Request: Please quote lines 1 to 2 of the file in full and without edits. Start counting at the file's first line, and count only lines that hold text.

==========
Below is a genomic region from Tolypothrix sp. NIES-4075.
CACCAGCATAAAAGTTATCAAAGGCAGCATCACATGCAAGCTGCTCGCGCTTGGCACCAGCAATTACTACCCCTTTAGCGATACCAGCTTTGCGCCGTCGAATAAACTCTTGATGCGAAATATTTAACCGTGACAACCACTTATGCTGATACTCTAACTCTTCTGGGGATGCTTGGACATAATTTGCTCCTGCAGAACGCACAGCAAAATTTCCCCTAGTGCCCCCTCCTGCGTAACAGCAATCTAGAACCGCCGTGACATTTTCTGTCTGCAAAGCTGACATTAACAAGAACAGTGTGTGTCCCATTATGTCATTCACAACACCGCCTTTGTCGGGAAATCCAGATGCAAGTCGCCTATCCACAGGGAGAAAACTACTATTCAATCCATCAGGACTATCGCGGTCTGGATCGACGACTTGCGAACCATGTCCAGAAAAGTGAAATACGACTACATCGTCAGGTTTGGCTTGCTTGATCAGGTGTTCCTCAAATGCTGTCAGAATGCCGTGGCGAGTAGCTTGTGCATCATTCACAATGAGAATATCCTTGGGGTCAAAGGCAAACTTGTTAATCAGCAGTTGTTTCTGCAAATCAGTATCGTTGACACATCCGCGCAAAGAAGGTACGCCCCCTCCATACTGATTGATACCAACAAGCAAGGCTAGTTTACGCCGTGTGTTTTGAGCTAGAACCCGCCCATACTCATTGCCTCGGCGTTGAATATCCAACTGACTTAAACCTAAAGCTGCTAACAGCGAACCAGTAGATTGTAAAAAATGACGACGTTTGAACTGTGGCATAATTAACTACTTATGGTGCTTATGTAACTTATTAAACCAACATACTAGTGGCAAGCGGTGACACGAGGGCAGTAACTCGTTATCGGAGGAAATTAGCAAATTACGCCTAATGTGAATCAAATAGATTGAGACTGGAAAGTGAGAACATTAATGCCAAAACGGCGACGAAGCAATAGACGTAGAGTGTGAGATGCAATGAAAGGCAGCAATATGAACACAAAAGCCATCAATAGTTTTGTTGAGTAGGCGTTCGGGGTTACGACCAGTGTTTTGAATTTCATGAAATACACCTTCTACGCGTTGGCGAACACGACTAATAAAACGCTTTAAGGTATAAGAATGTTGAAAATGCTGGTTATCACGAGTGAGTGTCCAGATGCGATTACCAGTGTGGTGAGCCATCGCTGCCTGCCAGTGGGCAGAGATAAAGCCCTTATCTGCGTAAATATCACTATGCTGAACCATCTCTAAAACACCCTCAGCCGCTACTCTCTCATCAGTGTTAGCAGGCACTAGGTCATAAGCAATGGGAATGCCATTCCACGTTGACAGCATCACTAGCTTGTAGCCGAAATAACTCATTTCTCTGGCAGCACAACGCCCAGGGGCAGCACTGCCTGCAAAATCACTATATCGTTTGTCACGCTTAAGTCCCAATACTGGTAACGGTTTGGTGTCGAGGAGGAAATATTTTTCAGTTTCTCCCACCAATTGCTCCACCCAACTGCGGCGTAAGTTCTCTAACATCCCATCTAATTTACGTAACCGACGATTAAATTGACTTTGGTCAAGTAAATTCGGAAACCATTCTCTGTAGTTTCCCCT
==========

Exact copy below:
Below is a genomic region from Tolypothrix sp. NIES-4075.
CACCAGCATAAAAGTTATCAAAGGCAGCATCACATGCAAGCTGCTCGCGCTTGGCACCAGCAATTACTACCCCTTTAGCGATACCAGCTTTGCGCCGTCGAATAAACTCTTGATGCGAAATATTTAACCGTGACAACCACTTATGCTGATACTCTAACTCTTCTGGGGATGCTTGGACATAATTTGCTCCTGCAGAACGCACAGCAAAATTTCCCCTAGTGCCCCCTCCTGCGTAACAGCAATCTAGAACCGCCGTGACATTTTCTGTCTGCAAAGCTGACATTAACAAGAACAGTGTGTGTCCCATTATGTCATTCACAACACCGCCTTTGTCGGGAAATCCAGATGCAAGTCGCCTATCCACAGGGAGAAAACTACTATTCAATCCATCAGGACTATCGCGGTCTGGATCGACGACTTGCGAACCATGTCCAGAAAAGTGAAATACGACTACATCGTCAGGTTTGGCTTGCTTGATCAGGTGTTCCTCAAATGCTGTCAGAATGCCGTGGCGAGTAGCTTGTGCATCATTCACAATGAGAATATCCTTGGGGTCAAAGGCAAACTTGTTAATCAGCAGTTGTTTCTGCAAATCAGTATCGTTGACACATCCGCGCAAAGAAGGTACGCCCCCTCCATACTGATTGATACCAACAAGCAAGGCTAGTTTACGCCGTGTGTTTTGAGCTAGAACCCGCCCATACTCATTGCCTCGGCGTTGAATATCCAACTGACTTAAACCTAAAGCTGCTAACAGCGAACCAGTAGATTGTAAAAAATGACGACGTTTGAACTGTGGCATAATTAACTACTTATGGTGCTTATGTAACTTATTAAACCAACATACTAGTGGCAAGCGGTGACACGAGGGCAGTAACTCGTTATCGGAGGAAATTAGCAAATTACGCCTAATGTGAATCAAATAGATTGAGACTGGAAAGTGAGAACATTAATGCCAAAACGGCGACGAAGCAATAGACGTAGAGTGTGAGATGCAATGAAAGGCAGCAATATGAACACAAAAGCCATCAATAGTTTTGTTGAGTAGGCGTTCGGGGTTACGACCAGTGTTTTGAATTTCATGAAATACACCTTCTACGCGTTGGCGAACACGACTAATAAAACGCTTTAAGGTATAAGAATGTTGAAAATGCTGGTTATCACGAGTGAGTGTCCAGATGCGATTACCAGTGTGGTGAGCCATCGCTGCCTGCCAGTGGGCAGAGATAAAGCCCTTATCTGCGTAAATATCACTATGCTGAACCATCTCTAAAACACCCTCAGCCGCTACTCTCTCATCAGTGTTAGCAGGCACTAGGTCATAAGCAATGGGAATGCCATTCCACGTTGACAGCATCACTAGCTTGTAGCCGAAATAACTCATTTCTCTGGCAGCACAACGCCCAGGGGCAGCACTGCCTGCAAAATCACTATATCGTTTGTCACGCTTAAGTCCCAATACTGGTAACGGTTTGGTGTCGAGGAGGAAATATTTTTCAGTTTCTCCCACCAATTGCTCCACCCAACTGCGGCGTAAGTTCTCTAACATCCCATCTAATTTACGTAACCGACGATTAAATTGACTTTGGTCAAGTAAATTCGGAAACCATTCTCTGTAGTTTCCCCT